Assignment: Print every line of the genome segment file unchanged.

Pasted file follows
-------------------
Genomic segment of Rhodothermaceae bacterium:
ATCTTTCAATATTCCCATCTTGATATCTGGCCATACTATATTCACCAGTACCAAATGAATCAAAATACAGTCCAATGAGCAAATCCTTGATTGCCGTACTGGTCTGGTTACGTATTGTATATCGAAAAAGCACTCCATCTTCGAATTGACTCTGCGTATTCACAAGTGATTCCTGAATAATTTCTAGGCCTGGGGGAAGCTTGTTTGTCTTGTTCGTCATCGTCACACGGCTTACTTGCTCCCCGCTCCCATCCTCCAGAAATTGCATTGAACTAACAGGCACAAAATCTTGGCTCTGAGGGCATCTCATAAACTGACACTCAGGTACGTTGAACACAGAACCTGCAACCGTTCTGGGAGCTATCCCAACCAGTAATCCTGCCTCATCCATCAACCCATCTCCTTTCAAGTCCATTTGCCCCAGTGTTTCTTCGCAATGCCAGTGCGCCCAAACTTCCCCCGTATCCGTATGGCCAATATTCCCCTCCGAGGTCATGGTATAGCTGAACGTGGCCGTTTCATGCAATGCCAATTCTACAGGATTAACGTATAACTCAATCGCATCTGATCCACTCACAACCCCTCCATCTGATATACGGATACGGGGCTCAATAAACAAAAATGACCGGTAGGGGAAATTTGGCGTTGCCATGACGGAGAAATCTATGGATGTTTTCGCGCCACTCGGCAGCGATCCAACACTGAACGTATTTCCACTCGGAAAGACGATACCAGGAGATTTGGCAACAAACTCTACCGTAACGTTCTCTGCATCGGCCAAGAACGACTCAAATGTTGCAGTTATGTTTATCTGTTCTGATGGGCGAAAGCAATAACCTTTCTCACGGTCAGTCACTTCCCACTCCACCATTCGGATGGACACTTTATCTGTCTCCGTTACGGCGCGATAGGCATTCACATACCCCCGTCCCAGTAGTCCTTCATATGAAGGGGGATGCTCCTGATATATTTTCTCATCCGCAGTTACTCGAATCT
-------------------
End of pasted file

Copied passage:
Genomic segment of Rhodothermaceae bacterium:
ATCTTTCAATATTCCCATCTTGATATCTGGCCATACTATATTCACCAGTACCAAATGAATCAAAATACAGTCCAATGAGCAAATCCTTGATTGCCGTACTGGTCTGGTTACGTATTGTATATCGAAAAAGCACTCCATCTTCGAATTGACTCTGCGTATTCACAAGTGATTCCTGAATAATTTCTAGGCCTGGGGGAAGCTTGTTTGTCTTGTTCGTCATCGTCACACGGCTTACTTGCTCCCCGCTCCCATCCTCCAGAAATTGCATTGAACTAACAGGCACAAAATCTTGGCTCTGAGGGCATCTCATAAACTGACACTCAGGTACGTTGAACACAGAACCTGCAACCGTTCTGGGAGCTATCCCAACCAGTAATCCTGCCTCATCCATCAACCCATCTCCTTTCAAGTCCATTTGCCCCAGTGTTTCTTCGCAATGCCAGTGCGCCCAAACTTCCCCCGTATCCGTATGGCCAATATTCCCCTCCGAGGTCATGGTATAGCTGAACGTGGCCGTTTCATGCAATGCCAATTCTACAGGATTAACGTATAACTCAATCGCATCTGATCCACTCACAACCCCTCCATCTGATATACGGATACGGGGCTCAATAAACAAAAATGACCGGTAGGGGAAATTTGGCGTTGCCATGACGGAGAAATCTATGGATGTTTTCGCGCCACTCGGCAGCGATCCAACACTGAACGTATTTCCACTCGGAAAGACGATACCAGGAGATTTGGCAACAAACTCTACCGTAACGTTCTCTGCATCGGCCAAGAACGACTCAAATGTTGCAGTTATGTTTATCTGTTCTGATGGGCGAAAGCAATAACCTTTCTCACGGTCAGTCACTTCCCACTCCACCATTCGGATGGACACTTTATCTGTCTCCGTTACGGCGCGATAGGCATTCACATACCCCCGTCCCAGTAGTCCTTCATATGAAGGGGGATGCTCCTGATATATTTTCTCATCCGCAGTTACTCGAATCT